This was not simply a criminal matter. Many now consider the Handyside case to have been part of a wide-ranging covert campaign aimed at suppressing domestic dsocial and political issent in Britain. The first stage of this anti-Underground campaign, the police action, was influenced by purely venal motives. The Schoolbook raid was later proved to have been part of a wide-ranging criminal conspiracy involving members of Obscene Publications Squad, who targeted high-profile Underground publications like Oz, International Times (IT) and Frenz, in order to divert attention from the endemic corruption in the Squad. A later inquiry revealed that many senior members of the Metropolitan Police, including the head of the OPS, Detective Chief Inspector George Fenwick, were receiving regular and substantial payoffs from Soho pornographers in return for protection, and Fenwick was subsequently jailed for ten years as the “chief architect” of the corruption ring.
The second stage of the campaign was even more sinister and correspondingly more obscure – the subtle and cynical manipulation of the British justice system by conservative elements in the government and the judiciary. Largely because of their reactionary political and religious convictions, these people were anxious to suppress dissent in the media and to counter the growing public pressure for the liberalization of laws governing matters such as sexuality and drug use. To achieve this they exploited Britain's antiquated obscenity laws to launch a series of prosecutions against publications they considered undesirable. This campaign culminated in the infamous Oz obscenity case, which took place at almost the same time. Both actions were defended by one of the few London silks willing to take on such contentious cases -- the famous British barrister, playwright and author John Mortimer.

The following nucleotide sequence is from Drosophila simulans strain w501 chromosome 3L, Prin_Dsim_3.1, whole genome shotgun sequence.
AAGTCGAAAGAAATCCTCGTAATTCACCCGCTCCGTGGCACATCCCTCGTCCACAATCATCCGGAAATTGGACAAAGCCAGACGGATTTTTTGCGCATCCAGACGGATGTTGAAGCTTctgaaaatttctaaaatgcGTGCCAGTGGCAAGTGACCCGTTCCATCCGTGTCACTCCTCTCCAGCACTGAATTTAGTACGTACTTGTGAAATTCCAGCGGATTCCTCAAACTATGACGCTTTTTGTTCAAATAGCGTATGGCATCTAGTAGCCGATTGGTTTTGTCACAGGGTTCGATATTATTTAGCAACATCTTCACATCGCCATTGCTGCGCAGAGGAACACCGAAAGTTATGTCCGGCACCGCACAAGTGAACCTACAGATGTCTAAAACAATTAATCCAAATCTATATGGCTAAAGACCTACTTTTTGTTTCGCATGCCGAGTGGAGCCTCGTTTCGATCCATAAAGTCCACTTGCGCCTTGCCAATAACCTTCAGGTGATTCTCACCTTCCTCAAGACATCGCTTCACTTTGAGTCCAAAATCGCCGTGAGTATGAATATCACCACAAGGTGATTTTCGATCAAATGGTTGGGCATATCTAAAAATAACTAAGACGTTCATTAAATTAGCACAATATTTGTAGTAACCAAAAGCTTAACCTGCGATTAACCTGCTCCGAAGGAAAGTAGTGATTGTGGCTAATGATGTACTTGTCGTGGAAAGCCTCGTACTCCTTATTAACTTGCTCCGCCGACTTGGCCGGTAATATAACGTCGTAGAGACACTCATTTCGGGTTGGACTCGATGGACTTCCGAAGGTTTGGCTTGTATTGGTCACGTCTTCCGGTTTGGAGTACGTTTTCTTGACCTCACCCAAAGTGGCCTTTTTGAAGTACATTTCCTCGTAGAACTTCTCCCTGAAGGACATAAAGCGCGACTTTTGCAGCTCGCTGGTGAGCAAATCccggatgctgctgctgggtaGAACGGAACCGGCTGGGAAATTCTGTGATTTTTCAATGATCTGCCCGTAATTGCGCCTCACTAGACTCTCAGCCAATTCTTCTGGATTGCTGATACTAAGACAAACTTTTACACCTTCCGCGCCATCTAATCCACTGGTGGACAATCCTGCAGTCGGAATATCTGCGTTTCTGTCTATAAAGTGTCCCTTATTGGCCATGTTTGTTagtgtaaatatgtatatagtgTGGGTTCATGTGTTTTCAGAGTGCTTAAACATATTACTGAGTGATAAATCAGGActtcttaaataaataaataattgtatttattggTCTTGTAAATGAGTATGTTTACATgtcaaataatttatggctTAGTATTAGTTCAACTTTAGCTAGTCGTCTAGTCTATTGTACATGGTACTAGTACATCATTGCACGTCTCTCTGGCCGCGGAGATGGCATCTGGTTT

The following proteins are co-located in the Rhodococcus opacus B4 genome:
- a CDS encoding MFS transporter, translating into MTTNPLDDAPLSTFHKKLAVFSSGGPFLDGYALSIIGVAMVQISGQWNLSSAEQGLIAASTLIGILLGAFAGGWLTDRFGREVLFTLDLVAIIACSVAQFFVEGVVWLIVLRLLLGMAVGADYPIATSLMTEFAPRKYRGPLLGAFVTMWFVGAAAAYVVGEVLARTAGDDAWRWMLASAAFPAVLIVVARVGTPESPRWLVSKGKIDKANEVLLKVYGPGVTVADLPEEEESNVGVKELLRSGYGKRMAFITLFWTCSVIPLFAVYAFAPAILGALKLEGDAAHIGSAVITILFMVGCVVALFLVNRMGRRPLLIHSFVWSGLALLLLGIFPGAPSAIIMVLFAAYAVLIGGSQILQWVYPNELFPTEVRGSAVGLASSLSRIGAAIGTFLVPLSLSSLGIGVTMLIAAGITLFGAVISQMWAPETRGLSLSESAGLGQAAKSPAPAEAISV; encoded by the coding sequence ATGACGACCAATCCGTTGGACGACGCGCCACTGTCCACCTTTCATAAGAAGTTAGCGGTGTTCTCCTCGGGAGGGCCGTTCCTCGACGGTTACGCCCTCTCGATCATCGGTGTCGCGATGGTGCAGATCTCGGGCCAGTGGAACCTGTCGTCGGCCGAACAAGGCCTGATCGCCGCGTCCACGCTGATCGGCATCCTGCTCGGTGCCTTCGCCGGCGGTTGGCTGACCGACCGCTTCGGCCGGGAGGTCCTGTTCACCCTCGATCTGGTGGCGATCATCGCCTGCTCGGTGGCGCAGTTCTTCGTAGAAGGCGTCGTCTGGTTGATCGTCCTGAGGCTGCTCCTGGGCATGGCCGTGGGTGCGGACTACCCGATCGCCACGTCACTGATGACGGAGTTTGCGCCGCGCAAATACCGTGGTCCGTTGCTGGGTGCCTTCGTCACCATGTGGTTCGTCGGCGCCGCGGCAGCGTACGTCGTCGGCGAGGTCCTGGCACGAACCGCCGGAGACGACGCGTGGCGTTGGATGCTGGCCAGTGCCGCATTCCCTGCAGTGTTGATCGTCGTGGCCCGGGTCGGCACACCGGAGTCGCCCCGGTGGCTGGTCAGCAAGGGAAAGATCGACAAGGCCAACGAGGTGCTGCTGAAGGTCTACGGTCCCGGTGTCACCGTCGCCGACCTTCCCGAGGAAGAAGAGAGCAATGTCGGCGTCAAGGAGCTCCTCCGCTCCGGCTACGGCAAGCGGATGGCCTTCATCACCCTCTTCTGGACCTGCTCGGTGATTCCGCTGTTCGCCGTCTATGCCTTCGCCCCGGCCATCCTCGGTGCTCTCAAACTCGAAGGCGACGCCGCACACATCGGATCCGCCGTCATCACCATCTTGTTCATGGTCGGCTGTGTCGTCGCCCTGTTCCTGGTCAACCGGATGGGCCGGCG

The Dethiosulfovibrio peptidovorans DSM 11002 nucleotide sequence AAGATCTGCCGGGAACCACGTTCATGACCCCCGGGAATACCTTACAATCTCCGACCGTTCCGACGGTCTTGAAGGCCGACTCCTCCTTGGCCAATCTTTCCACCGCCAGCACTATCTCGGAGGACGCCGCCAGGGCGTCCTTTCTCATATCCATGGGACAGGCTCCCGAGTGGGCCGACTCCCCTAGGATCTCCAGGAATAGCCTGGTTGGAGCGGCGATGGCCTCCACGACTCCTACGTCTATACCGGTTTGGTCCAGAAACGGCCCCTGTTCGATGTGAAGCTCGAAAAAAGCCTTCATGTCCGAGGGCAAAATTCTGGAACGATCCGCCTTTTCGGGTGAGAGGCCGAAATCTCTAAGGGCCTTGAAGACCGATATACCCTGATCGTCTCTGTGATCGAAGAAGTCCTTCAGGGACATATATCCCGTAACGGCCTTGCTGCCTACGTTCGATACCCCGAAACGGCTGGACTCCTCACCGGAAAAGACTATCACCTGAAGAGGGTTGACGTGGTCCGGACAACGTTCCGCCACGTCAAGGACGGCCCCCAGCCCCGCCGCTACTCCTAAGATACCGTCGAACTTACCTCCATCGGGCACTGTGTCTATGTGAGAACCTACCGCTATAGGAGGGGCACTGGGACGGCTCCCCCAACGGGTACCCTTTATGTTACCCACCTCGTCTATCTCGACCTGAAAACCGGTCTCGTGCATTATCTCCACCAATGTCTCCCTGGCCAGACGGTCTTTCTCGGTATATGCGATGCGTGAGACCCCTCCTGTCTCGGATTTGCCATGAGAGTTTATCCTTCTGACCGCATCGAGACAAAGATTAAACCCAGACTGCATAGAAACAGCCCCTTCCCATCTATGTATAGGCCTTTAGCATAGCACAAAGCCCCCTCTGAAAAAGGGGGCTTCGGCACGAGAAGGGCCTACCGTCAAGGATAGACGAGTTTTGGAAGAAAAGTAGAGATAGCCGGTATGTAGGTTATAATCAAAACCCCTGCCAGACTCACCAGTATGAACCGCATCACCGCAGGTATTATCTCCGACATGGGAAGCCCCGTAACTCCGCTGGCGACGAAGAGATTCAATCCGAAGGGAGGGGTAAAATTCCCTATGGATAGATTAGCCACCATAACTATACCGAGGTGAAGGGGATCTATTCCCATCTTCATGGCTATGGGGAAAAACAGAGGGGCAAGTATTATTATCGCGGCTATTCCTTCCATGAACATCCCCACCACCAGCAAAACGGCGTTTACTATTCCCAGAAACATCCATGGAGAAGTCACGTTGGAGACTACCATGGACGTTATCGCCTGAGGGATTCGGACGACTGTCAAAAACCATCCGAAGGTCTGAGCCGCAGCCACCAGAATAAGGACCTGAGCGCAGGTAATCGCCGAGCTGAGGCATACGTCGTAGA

On 1 July 1971 Handyside was found guilty and fined £50, and the material seized in the raid were ordered to be forfeited to the Crown. Fortunately for Handyside, the magistrate in this case was rather more lenient in his sentencing than the judge in the Oz trial, who famously gave the three editors to hefty prison sentences with hard labour (although their convictions were subsequently quashed on appeal). Nevertheless, the magistrate was called "an obscene old man" by a 'hippy' in the public gallery, and Mrs Whitehouse was jeered as she left the court, although she said she was releived by the verdict. The British National Council for Civil Liberties was lles pleased, calling the case "an absolutely sickening decision ... one of the gravest steps against free expression that we have seen in this country for a long time"
When the Handyside appeal was heard at the Inner London Quarter Sessions on 29 October 1971, the court found, remarkably, that much of the information in the book was “sensible and sane”, noting in particular that the book’s “treatment of homosexuality was a factual, very compassionate, understanding and valuable statement” and that the book contained “a great deal of advice which should not be denied to young people”. But, the judgement concluded that, on the balance of probabilities, these matters could not outweigh what the court was convinced was a tendency to deprave and corrupt. It upheld the conviction and the forfeiture order and the material seized in the April raids was destroyed.
Handyside subsequently appealed to the European Court of Human Rights in 1976. The Handyside Case was one of the first cases in which the ECHR set out clear principles for the operation of freedom of expression and freedom of the press under the European Convention on Human Rights. Despite handing down a judgement which extended the definition of free expression to information and ideas that "offend, shock or disturb", the ECHR nevertheless ruled in favour of the British government, to which it granted a “margin of appreciation” to determine the measures needed to protect public morals, and found that the government's action in banning The Little Red Schoolbook and charging Handyside with obscenity was “not out of proportion in a democratic society”. The spirit of the ruling -- which was clearly a rubber stamp for British censorship -- is less surprising when considered in the context of the ongoing controversy surrounding Britain's entry into the European Community and the strong opposition to the move on the conservative side of British politics.